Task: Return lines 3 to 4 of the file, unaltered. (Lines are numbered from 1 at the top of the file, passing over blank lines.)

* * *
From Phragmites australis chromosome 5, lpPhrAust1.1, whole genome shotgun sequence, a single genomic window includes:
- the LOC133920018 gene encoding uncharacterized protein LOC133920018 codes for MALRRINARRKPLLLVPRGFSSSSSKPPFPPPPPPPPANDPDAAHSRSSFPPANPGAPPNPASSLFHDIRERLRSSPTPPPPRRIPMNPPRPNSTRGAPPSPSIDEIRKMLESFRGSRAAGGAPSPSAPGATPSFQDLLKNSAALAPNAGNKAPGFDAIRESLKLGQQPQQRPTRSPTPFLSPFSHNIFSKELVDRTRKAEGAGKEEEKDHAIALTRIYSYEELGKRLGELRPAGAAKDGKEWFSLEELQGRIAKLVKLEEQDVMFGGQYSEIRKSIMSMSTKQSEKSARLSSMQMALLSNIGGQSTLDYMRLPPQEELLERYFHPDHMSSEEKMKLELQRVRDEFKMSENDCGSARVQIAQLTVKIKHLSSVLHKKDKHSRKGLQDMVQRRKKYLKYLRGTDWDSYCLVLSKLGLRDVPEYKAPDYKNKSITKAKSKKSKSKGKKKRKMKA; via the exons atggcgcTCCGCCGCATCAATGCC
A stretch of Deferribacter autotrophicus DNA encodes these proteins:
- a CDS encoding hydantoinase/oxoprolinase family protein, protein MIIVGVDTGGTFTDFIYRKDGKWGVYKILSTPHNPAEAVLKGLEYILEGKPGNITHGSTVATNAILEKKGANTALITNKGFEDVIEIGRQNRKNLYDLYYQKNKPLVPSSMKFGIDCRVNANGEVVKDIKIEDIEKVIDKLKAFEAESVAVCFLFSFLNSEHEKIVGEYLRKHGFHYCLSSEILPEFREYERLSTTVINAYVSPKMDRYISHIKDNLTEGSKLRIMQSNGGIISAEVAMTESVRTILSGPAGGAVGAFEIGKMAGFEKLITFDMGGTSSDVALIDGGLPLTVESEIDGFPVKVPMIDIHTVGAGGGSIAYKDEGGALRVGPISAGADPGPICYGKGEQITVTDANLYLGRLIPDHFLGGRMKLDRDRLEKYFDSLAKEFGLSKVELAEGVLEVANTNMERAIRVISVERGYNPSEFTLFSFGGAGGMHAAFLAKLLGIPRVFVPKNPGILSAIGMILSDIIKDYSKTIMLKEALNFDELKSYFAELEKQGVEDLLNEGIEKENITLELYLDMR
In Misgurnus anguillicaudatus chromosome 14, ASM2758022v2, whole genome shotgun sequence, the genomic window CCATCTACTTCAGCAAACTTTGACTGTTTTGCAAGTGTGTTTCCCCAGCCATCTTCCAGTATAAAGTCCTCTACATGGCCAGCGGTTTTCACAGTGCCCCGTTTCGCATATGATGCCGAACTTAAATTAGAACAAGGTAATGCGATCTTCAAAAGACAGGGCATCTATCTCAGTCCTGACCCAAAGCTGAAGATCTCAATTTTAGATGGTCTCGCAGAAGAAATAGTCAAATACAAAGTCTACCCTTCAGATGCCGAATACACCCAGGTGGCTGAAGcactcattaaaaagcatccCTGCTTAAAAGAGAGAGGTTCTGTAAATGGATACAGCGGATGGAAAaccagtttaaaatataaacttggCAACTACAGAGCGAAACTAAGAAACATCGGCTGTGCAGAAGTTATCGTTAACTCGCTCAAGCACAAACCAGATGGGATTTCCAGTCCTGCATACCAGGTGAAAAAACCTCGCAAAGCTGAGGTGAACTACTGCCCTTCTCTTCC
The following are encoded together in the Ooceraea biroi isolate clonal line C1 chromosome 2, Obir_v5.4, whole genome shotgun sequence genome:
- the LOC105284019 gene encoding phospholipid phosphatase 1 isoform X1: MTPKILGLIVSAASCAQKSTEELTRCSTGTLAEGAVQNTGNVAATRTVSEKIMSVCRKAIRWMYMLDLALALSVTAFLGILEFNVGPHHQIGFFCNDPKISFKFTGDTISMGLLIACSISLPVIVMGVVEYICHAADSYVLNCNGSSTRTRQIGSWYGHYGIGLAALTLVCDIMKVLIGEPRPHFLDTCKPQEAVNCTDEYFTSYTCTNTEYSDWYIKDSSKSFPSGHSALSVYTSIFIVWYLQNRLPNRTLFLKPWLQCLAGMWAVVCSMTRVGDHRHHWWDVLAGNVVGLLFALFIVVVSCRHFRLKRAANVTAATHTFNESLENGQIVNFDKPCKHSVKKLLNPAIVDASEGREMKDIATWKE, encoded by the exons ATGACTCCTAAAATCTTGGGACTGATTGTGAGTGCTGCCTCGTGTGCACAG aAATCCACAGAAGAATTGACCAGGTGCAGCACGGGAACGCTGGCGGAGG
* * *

A stretch of Deferribacter autotrophicus DNA encodes these proteins:
- a CDS encoding hydantoinase/oxoprolinase family protein, protein MIIVGVDTGGTFTDFIYRKDGKWGVYKILSTPHNPAEAVLKGLEYILEGKPGNITHGSTVATNAILEKKGANTALITNKGFEDVIEIGRQNRKNLYDLYYQKNKPLVPSSMKFGIDCRVNANGEVVKDIKIEDIEKVIDKLKAFEAESVAVCFLFSFLNSEHEKIVGEYLRKHGFHYCLSSEILPEFREYERLSTTVINAYVSPKMDRYISHIKDNLTEGSKLRIMQSNGGIISAEVAMTESVRTILSGPAGGAVGAFEIGKMAGFEKLITFDMGGTSSDVALIDGGLPLTVESEIDGFPVKVPMIDIHTVGAGGGSIAYKDEGGALRVGPISAGADPGPICYGKGEQITVTDANLYLGRLIPDHFLGGRMKLDRDRLEKYFDSLAKEFGLSKVELAEGVLEVANTNMERAIRVISVERGYNPSEFTLFSFGGAGGMHAAFLAKLLGIPRVFVPKNPGILSAIGMILSDIIKDYSKTIMLKEALNFDELKSYFAELEKQGVEDLLNEGIEKENITLELYLDMR